The tide is turning. Literally, the tide is turning up plastic waste, and figuratively, there’s a turn of the tide in infant feeding messaging.
June 5 marked World Environment Day and yesterday we celebrated World Oceans Day (and every day is Earth Day!), so it’s appropriate timing to think about how infant feeding methods impact the Earth and how maternal child health and global health advocates take action and convey these messages.
As detailed in IBFAN and bpni’s report Formula for Disaster Weighing the Impact of Formula Feeding Vs Breastfeeding on Environment and their subsequent report on Carbon Footprint due to Milk Formula, “formula feeding is unsustainable and leaves a large, heavy ecological footprint.”
Formula production uses scarce water resources, raw materials and energy sources for packaging, emits excessive greenhouse gases, contributes to toxic chemical waste and garbage and generally has a negative impact on human health and wellbeing.
By contrast, “Breastfeeding is a renewable, natural resource and therefore a sustainable feeding option…[that]…requires no expensive resources like plastic or metal packing, fuel for distribution, sterilisation method and plastic feeding apparatus.”
These finding are echoed in The carbon footprint of breastmilk substitutes in comparison with breastfeeding: “The results obtained in this study indicate that breastfeeding has a consistently lower carbon footprint than using BMS.”
“How the world’s babies are fed is of great significance to our collective future,” in the words of Carol Bartle, RN, RM, IBCLC, PGDip (Child Advocacy), MHSc.
When we frame by contrast the environmental impacts of formula feeding versus breastfeeding, it has the potential to further a divide among mothers (note here that infant feeding isn’t a “one or the other” choice anyways.) Still, it opens the door for an assumption that ‘formula feeders must not care about the planet’ and ‘breastfeeders must be Earth-loving do gooders.’ Be clear, this is not the intention of these reports and other science that draws distinctions between infant feeding methods, but corporate interest might spin it otherwise.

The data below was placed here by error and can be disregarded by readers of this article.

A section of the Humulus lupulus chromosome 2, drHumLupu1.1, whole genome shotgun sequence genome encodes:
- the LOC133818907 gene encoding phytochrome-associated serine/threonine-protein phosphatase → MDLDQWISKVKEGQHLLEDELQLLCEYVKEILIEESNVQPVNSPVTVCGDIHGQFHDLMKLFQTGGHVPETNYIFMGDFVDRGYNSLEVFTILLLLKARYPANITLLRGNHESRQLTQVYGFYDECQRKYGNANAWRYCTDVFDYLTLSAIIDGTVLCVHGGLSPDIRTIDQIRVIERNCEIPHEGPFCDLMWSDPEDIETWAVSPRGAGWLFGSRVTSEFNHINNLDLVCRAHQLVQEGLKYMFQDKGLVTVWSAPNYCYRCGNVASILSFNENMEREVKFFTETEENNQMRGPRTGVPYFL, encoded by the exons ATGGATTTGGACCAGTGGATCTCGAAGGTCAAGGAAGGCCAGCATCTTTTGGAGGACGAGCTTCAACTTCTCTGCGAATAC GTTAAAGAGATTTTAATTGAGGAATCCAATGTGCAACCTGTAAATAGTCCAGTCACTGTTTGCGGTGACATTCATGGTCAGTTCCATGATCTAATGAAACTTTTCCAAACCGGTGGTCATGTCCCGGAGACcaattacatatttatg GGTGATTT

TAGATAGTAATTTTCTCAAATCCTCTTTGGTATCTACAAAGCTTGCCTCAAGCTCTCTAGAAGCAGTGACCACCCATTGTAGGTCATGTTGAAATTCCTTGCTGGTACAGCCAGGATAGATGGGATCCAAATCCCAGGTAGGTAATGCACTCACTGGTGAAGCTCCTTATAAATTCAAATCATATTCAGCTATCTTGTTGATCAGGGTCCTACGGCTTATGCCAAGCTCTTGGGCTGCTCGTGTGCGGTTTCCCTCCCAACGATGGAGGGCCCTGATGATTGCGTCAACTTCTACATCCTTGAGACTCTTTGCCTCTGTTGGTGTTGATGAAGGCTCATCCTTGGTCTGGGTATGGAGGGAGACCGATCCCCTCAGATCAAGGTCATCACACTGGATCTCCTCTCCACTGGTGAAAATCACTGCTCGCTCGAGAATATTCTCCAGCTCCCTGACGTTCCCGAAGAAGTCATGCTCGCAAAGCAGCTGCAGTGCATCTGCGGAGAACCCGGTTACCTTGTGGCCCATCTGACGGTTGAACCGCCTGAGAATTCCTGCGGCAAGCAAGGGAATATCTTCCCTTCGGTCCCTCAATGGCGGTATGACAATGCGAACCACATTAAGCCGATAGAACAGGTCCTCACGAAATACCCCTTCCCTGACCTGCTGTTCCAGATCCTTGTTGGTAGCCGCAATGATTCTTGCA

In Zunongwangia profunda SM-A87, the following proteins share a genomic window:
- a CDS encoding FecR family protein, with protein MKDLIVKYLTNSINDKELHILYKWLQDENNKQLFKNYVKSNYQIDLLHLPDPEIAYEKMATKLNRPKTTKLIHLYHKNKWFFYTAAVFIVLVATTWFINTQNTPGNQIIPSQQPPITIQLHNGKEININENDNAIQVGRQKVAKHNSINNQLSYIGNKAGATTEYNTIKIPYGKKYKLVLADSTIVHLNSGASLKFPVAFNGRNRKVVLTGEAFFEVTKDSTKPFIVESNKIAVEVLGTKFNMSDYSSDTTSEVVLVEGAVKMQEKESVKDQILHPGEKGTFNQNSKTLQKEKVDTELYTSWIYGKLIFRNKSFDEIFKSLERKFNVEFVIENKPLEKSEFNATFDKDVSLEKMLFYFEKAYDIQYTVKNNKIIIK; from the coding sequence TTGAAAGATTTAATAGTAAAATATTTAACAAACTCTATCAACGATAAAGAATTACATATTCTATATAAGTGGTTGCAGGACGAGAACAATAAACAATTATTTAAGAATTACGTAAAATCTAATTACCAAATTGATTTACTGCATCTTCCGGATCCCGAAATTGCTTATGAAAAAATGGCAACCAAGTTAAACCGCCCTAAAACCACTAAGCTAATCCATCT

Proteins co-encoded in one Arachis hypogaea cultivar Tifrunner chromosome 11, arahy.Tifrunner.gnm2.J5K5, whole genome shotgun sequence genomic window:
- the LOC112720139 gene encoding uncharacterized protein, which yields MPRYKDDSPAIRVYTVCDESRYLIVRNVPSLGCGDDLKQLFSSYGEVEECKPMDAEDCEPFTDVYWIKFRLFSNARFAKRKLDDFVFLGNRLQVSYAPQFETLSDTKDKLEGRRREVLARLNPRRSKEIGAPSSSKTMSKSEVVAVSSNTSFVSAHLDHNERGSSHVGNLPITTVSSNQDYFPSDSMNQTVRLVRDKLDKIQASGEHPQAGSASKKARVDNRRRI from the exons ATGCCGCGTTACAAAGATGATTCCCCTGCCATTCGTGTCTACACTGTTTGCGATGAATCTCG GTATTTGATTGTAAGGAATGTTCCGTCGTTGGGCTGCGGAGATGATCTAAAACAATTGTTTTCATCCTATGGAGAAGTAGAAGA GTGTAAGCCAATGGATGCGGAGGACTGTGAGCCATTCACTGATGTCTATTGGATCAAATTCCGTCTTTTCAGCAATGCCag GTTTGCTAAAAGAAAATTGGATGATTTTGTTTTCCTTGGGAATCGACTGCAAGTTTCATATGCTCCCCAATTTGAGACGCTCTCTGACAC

While we all must take responsibility for protecting our planet on an individual level, in the infant feeding realm, blame must be shifted from the individual “choice” to putting pressure on policy makers and dismantling corporations that prey on families trying to feed their babies one way or another or another.
At the EAT-Lancet Commission London Launch, Patti Rundall, Policy Director Baby Milk Action, Global Advocacy IBFAN noted that bringing in legislation to stop companies from misleading parents is paramount to a sustainable future.
In gloomy but realist vision, Rob Nixon’s review of Naomi Klein’s This Changes Everything, he writes “In democracies driven by lobbyists, donors and plutocrats, the giant polluters are going to win while the rest of us, in various degrees of passivity and complicity, will watch the planet die.”
Breastfeeding offers a shift in power by granting food sovereignty to families and communities which puts the individuals who produce, distribute and consume food at the center of decisions on food systems and policies, rather than the corporations and market institutions that currently dominate the global food system, the authors of Formula for Disaster explain. At the same time, exclusive breastfeeding leaves zero ecological footprint.
EAT Lancet Commissioner Corinna Hawkes shared during their London Launch that caregivers, often women, are generally responsible for changing children’s diets though.
“We’re asking women to do a lot,” she confirmed.
She went on to say that if every government had a single-minded focus supporting the caregivers of young children, then we’d see great transformation.
UNICEF’s It’s About Time campaign recognizes this potential and calls on governments and businesses to invest in family-friendly policies.
Participants at the EAT event expressed hope for a sustainable future citing a growing population of youth passionate about the environment.
Nixon, too, offers hope in his piece.
“The global climate justice movement is spreading,” he writes and goes on to further detail triumphs by local governments, partnerships between unlikely allies and divestment movements against corporations.
Breastfeeding is linked to each Sustainable Development Goal (SDG). The SDGs offer a platform to show how infant feeding is multifaceted and how breastfeeding is the keystone to global challenges.
The World Breastfeeding Trends Initiative (WBTi) is an essential tool which tracks ten indicators of policy and programs that support women to be successful in breastfeeding and helps countries to report gaps to policy makers. Healthy Children Project’s Karin Cadwell recently presented on the United States’ WBTi results in a USBC webinar. Watch it here.